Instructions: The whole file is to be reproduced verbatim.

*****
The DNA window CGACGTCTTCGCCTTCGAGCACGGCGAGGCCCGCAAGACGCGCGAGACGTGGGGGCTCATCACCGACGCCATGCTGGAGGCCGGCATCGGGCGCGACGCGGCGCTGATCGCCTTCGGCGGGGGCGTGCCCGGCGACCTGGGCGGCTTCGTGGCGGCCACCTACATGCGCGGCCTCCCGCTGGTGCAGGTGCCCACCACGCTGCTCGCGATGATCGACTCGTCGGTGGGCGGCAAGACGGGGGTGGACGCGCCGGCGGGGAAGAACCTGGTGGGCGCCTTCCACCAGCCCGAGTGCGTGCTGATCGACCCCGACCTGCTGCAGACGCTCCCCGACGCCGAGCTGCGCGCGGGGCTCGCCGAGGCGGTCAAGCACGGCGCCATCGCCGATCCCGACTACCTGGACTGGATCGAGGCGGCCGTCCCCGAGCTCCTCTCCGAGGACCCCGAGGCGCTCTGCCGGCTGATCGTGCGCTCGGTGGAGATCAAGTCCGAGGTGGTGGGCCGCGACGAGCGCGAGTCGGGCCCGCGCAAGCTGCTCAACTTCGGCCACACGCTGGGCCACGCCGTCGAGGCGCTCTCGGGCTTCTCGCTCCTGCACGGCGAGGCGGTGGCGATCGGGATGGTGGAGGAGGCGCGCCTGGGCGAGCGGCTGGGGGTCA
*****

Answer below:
The DNA window CGACGTCTTCGCCTTCGAGCACGGCGAGGCCCGCAAGACGCGCGAGACGTGGGGGCTCATCACCGACGCCATGCTGGAGGCCGGCATCGGGCGCGACGCGGCGCTGATCGCCTTCGGCGGGGGCGTGCCCGGCGACCTGGGCGGCTTCGTGGCGGCCACCTACATGCGCGGCCTCCCGCTGGTGCAGGTGCCCACCACGCTGCTCGCGATGATCGACTCGTCGGTGGGCGGCAAGACGGGGGTGGACGCGCCGGCGGGGAAGAACCTGGTGGGCGCCTTCCACCAGCCCGAGTGCGTGCTGATCGACCCCGACCTGCTGCAGACGCTCCCCGACGCCGAGCTGCGCGCGGGGCTCGCCGAGGCGGTCAAGCACGGCGCCATCGCCGATCCCGACTACCTGGACTGGATCGAGGCGGCCGTCCCCGAGCTCCTCTCCGAGGACCCCGAGGCGCTCTGCCGGCTGATCGTGCGCTCGGTGGAGATCAAGTCCGAGGTGGTGGGCCGCGACGAGCGCGAGTCGGGCCCGCGCAAGCTGCTCAACTTCGGCCACACGCTGGGCCACGCCGTCGAGGCGCTCTCGGGCTTCTCGCTCCTGCACGGCGAGGCGGTGGCGATCGGGATGGTGGAGGAGGCGCGCCTGGGCGAGCGGCTGGGGGTCA